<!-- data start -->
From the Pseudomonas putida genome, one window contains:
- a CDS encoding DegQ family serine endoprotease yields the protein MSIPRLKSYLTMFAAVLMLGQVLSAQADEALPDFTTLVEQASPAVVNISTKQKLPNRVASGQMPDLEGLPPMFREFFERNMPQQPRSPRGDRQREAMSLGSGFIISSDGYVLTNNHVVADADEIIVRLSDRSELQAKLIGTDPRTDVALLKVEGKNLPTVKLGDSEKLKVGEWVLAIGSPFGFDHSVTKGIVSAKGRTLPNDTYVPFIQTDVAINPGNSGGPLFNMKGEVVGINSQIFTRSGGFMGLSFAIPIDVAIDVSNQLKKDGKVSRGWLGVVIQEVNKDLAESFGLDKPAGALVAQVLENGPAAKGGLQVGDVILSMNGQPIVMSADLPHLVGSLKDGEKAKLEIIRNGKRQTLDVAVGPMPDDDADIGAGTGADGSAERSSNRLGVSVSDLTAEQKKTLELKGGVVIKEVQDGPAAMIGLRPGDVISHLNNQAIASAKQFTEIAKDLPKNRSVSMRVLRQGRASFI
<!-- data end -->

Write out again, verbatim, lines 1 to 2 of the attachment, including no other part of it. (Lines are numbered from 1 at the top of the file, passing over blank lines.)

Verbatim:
From the Pseudomonas putida genome, one window contains:
- a CDS encoding DegQ family serine endoprotease yields the protein MSIPRLKSYLTMFAAVLMLGQVLSAQADEALPDFTTLVEQASPAVVNISTKQKLPNRVASGQMPDLEGLPPMFREFFERNMPQQPRSPRGDRQREAMSLGSGFIISSDGYVLTNNHVVADADEIIVRLSDRSELQAKLIGTDPRTDVALLKVEGKNLPTVKLGDSEKLKVGEWVLAIGSPFGFDHSVTKGIVSAKGRTLPNDTYVPFIQTDVAINPGNSGGPLFNMKGEVVGINSQIFTRSGGFMGLSFAIPIDVAIDVSNQLKKDGKVSRGWLGVVIQEVNKDLAESFGLDKPAGALVAQVLENGPAAKGGLQVGDVILSMNGQPIVMSADLPHLVGSLKDGEKAKLEIIRNGKRQTLDVAVGPMPDDDADIGAGTGADGSAERSSNRLGVSVSDLTAEQKKTLELKGGVVIKEVQDGPAAMIGLRPGDVISHLNNQAIASAKQFTEIAKDLPKNRSVSMRVLRQGRASFI